|Sophia and I walking around the FAU campus.|
I changed my major, again. But this time is the last time, I swear. In fact, the sole reason I changed my major was to get the heck out of school. With ambitions like mine, you'd think I'd be done by now. I was accepted into a collegiate high school program starting in eleventh grade. I completed my associate's degree at the same time I completed my high school diploma. I was on the fast track to completing college (as least the undergraduate part of it) before my twentieth birthday.
Fast-forward seven years later, and here I am, still working to complete my bachelor's degree. I've changed my major countless times, and finally settled on Education. I like children so I thought it would be a good fit. As education students, we end up paying more to the college than other majors- we have to pay for LiveText so they can track our every submission of "critical assignments" (assignments that is not passed with a C or better fail you in the class), we pay for clearances to donate more of our time "observing" classrooms across the county. As a parent, I am expected to pay for childcare not only during class times, but during these extra "observation hours."
The nail that sealed the coffin in the death of my education major was this: Over two years, tuition prices have increased over 100% without any additional advantage to students at the university. In all actuality, this increase comes with cuts to services and support to students. To complete a teaching degree, students are required to pay the school nearly $800 to work full time in a classroom setting for three months. Add to that expense the cost of child care for three children for three months and you can gather why a teaching degree is simply not a feasible option for a lady like me.
So, I called an adviser at the College of Arts and Letters and inquired about an Arts and Humanities degree. You see, I have enough credits to have graduated long ago, but just not all in one study area. I had 8 classes plus student teaching left to my degree and I wanted a way to finish faster.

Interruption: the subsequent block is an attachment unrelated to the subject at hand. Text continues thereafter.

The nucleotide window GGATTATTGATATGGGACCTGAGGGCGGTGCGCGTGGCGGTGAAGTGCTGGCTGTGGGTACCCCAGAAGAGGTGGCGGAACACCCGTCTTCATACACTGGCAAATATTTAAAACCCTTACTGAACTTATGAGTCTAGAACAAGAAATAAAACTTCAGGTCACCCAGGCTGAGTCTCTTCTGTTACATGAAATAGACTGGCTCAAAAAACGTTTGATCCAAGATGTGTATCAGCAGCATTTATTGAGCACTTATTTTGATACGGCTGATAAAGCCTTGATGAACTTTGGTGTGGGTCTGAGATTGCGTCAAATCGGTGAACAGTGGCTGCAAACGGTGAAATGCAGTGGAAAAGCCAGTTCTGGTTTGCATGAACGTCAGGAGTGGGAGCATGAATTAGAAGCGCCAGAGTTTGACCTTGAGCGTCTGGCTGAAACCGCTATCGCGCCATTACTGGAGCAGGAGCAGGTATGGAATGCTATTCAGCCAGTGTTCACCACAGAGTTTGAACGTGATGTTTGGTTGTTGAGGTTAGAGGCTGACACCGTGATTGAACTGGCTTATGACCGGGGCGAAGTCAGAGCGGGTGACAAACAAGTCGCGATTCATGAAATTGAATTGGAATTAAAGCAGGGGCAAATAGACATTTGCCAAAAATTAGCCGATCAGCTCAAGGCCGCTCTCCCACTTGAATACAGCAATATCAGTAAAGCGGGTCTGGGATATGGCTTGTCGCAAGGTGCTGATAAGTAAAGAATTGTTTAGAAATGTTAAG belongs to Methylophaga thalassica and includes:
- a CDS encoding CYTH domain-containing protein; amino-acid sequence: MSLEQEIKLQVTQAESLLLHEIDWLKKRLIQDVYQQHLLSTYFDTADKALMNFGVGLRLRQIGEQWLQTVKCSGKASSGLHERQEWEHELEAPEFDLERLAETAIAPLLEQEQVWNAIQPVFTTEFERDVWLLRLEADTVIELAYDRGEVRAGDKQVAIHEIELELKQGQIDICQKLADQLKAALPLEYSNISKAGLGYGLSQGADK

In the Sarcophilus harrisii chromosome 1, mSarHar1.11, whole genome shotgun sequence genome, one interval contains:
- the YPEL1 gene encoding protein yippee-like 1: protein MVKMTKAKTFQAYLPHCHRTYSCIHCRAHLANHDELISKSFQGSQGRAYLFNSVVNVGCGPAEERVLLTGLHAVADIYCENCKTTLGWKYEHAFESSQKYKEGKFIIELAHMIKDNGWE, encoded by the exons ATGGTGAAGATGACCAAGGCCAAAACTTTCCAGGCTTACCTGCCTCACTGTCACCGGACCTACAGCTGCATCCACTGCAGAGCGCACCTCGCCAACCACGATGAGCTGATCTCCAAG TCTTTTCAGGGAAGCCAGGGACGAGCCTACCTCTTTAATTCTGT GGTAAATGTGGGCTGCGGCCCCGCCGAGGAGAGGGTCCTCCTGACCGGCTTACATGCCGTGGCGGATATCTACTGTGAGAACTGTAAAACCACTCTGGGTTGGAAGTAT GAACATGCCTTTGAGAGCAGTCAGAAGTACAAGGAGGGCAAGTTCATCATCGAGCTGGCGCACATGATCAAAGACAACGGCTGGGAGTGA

"Do you have your heart set on the Arts and Letters degree, because we also have an Interdisciplinary..."
"I have my heart set on whatever will get me finished fastest."
So, after a few minutes on the phone, developing a study plan, I walked away with a major in Interdisciplinary studies and just five more classes to go. I'm ecstatic. Still beating myself up a little bit because if I had done this last year, I'd have been in the same boat. I decided I'd tackle two courses over the next month and leave myself only three classes to go after that.
I was wait-listed for one class (and quickly un-wait-listed) and have to travel to the farther campus for the other. I'm really optimistic that I'll do well, but I know my husband will be the one who ends up suffering. Suffering the nights of me crying, "I'm going to fail this test. I don't have enough time and energy. It's all just too much!" Suffering the cramming sessions where I yell, "JUST LEAVE ME ALONE! DON'T YOU CARE ABOUT MY EDUCATION!" Suffering the hot mess that is me taking courses.
I'm going to tell you a secret that I often deny: I'm a perfectionist. If something isn't just quite right, especially with school, I go bananas. I cry and the world ends and I blame myself for not being smart enough. I totally get where my kid gets it from. I'm trying to be better and actually have completed two assignments before the class session's even started. Go me!
Now to find child care to go along with these classes. Any well-meaning relatives who would like to offer up their homes for a few hours twice a week would be greatly appreciated!